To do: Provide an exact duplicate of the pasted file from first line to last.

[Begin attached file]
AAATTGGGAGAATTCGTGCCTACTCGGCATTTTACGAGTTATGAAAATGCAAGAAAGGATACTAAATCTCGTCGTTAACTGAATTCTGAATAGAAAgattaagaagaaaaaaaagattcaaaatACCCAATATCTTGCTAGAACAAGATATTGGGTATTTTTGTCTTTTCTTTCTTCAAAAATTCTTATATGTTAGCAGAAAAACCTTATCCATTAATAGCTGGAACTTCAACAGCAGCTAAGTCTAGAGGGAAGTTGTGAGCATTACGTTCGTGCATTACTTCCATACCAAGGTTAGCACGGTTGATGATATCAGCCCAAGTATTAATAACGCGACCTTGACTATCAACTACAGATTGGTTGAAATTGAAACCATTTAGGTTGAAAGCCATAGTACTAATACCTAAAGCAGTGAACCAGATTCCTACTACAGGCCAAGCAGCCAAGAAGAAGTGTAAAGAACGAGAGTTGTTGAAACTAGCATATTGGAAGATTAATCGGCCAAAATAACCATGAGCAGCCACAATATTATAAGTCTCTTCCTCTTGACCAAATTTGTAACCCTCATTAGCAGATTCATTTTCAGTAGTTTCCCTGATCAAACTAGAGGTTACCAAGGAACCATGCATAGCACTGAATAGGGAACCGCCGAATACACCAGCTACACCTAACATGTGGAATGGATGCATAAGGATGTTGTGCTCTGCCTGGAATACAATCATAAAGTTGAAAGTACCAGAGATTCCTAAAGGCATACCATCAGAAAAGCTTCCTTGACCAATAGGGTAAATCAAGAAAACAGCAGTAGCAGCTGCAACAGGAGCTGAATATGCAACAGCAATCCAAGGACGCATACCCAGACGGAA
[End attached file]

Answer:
AAATTGGGAGAATTCGTGCCTACTCGGCATTTTACGAGTTATGAAAATGCAAGAAAGGATACTAAATCTCGTCGTTAACTGAATTCTGAATAGAAAgattaagaagaaaaaaaagattcaaaatACCCAATATCTTGCTAGAACAAGATATTGGGTATTTTTGTCTTTTCTTTCTTCAAAAATTCTTATATGTTAGCAGAAAAACCTTATCCATTAATAGCTGGAACTTCAACAGCAGCTAAGTCTAGAGGGAAGTTGTGAGCATTACGTTCGTGCATTACTTCCATACCAAGGTTAGCACGGTTGATGATATCAGCCCAAGTATTAATAACGCGACCTTGACTATCAACTACAGATTGGTTGAAATTGAAACCATTTAGGTTGAAAGCCATAGTACTAATACCTAAAGCAGTGAACCAGATTCCTACTACAGGCCAAGCAGCCAAGAAGAAGTGTAAAGAACGAGAGTTGTTGAAACTAGCATATTGGAAGATTAATCGGCCAAAATAACCATGAGCAGCCACAATATTATAAGTCTCTTCCTCTTGACCAAATTTGTAACCCTCATTAGCAGATTCATTTTCAGTAGTTTCCCTGATCAAACTAGAGGTTACCAAGGAACCATGCATAGCACTGAATAGGGAACCGCCGAATACACCAGCTACACCTAACATGTGGAATGGATGCATAAGGATGTTGTGCTCTGCCTGGAATACAATCATAAAGTTGAAAGTACCAGAGATTCCTAAAGGCATACCATCAGAAAAGCTTCCTTGACCAATAGGGTAAATCAAGAAAACAGCAGTAGCAGCTGCAACAGGAGCTGAATATGCAACAGCAATCCAAGGACGCATACCCAGACGGAA